“When it’s a third over of the Test match and it’s not carrying through … you just want it to carry through,” an angry Glenn McGrath told Macquarie Sports Radio. “First over you’ve got two bowlers bowling 140km/h plus and it’s not carrying through.

Commentating for Channel 7, Ricky Ponting was surprised at the lack of zip in the track on the opening morning. But given there’s some moisture under the surface in anticipation of hot, dry days for the rest of the Test, the former Aussie skipper said the wicket will likely harden up and get quicker as the match wears on.

The rest of the day saw batsmen wear some leather, but by stumps the tourists well and truly had the upper hand.

Half an hour into play Mayank Agarwal pushed at a wide delivery from Mitchell Starc and his edge flew centimetres wide of Mitchell Marsh’s outstretched hand at gully before there was more drama in the same over.

Starc dug a ball in short of a length and it barely got above ankle height, sliding down the leg side and bumbling along past Paine, who was unable to stop it going for four byes.

“That’s unbelievable, really,” Ponting said. “Look at the lack of bounce there. Worrying signs that, not just for the teams, but for the game.”

Former Aussie coach Darren Lehmann told Macquarie Sports Radio: “I’m in shock, four byes in the first morning.”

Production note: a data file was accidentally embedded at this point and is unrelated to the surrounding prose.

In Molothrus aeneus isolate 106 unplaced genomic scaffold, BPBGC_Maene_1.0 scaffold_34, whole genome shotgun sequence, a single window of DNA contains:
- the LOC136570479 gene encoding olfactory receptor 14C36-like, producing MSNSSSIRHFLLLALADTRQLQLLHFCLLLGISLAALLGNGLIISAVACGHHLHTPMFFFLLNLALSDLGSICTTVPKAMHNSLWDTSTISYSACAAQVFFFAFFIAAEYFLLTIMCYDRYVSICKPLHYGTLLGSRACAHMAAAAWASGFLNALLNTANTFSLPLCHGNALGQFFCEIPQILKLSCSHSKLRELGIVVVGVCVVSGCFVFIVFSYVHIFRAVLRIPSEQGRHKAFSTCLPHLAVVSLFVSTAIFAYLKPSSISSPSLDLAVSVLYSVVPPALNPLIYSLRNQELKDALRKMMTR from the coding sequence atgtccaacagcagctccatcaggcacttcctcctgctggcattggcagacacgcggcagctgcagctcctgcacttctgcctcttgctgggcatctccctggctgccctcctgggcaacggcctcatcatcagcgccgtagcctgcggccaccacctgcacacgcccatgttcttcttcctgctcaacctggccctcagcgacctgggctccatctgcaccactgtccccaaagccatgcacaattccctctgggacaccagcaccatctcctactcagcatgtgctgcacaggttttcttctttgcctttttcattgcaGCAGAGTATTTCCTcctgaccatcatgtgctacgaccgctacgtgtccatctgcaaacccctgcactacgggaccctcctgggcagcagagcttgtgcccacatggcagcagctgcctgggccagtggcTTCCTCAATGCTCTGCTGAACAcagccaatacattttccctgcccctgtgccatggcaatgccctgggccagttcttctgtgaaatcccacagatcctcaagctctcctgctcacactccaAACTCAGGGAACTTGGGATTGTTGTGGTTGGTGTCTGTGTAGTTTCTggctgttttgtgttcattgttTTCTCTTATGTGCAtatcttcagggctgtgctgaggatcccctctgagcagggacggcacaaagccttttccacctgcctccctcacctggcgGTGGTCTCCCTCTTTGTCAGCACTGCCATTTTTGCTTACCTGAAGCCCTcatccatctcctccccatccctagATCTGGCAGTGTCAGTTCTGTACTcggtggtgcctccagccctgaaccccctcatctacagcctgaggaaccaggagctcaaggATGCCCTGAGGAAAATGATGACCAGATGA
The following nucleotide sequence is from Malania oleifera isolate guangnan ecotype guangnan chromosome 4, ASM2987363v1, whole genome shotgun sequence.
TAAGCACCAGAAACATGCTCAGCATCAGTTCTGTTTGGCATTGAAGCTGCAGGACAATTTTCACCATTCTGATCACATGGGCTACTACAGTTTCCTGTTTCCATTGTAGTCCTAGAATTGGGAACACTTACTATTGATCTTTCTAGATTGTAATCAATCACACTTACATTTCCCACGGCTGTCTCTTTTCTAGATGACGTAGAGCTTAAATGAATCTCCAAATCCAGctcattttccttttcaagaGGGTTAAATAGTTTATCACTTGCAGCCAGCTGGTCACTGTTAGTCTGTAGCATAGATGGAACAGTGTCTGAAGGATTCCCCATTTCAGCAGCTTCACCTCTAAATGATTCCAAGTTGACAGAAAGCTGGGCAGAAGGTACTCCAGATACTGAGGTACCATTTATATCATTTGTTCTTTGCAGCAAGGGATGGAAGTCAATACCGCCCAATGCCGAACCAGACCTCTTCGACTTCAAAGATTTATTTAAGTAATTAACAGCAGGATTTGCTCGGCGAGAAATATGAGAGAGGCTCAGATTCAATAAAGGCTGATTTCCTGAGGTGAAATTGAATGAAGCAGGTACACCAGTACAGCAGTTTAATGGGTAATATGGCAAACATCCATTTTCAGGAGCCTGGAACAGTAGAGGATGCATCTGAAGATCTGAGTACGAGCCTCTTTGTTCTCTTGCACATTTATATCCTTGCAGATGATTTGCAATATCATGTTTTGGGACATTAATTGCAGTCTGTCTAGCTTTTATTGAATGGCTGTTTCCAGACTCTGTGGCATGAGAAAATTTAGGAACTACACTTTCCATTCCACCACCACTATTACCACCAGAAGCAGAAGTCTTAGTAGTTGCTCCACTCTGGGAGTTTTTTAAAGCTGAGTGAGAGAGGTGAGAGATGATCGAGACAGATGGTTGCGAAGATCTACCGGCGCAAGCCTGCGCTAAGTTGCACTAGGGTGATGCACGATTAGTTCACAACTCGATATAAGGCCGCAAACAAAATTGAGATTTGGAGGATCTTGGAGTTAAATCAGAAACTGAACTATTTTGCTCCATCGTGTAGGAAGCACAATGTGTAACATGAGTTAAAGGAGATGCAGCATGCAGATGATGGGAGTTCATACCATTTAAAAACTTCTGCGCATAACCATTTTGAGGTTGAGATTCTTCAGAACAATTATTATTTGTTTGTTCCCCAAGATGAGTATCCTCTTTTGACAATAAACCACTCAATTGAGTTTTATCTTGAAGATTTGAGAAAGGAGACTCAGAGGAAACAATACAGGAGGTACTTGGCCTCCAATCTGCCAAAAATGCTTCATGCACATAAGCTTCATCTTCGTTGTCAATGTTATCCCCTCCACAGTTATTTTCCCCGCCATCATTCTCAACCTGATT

The pitch was so slow, spinner Nathan Lyon was brought into the attack in just the eighth over. It’s the earliest a spinner has bowled in a Test match at the MCG since ball-by-ball records began.


Earlier this year Shane Warne questioned Tim Paine’s leadership credentials, but the legendary leg-spinner has changed his tune after the skipper’s strong start to the summer, endorsing him as the right man for the job.

In May Warne said he didn’t believe a wicketkeeper should be captain and in August he said the leadership position was still open. Then, in October, Warne called for Test rookie Aaron Finch to captain Australia in all three formats

“To me, he (Finch) should be captain. I’d like to see him captain all forms for the game,” Warne said.

But on Wednesday the 49-year-old revealed he had become one of the converted after Paine won plaudits for his strong leadership and refusal to back down in the second Test in Perth. In a video posted to his Facebook account, Warne said: “Now he have an Australian captain in Tim Paine. Well done mate, class act.”

In Fox Cricket’s pre-game coverage, the tweaker said: “We found our Australian captain in Tim Paine in Perth. I think he stood up and he believes he’s the Australian captain.”

Let’s block ads! (Why?)

Post Author: martin

Martin is an enthusiastic programmer, a webdeveloper and a young entrepreneur. He is intereted into computers for a long time. In the age of 10 he has programmed his first website and since then he has been working on web technologies until now. He is the Founder and Editor-in-Chief of and Online Magazines. His colleagues appreciate him as a passionate workhorse, a fan of new technologies, an eternal optimist and a dreamer, but especially the soul of the team for whom he can do anything in the world.

Leave a Reply

Your email address will not be published. Required fields are marked *

This site uses Akismet to reduce spam. Learn how your comment data is processed.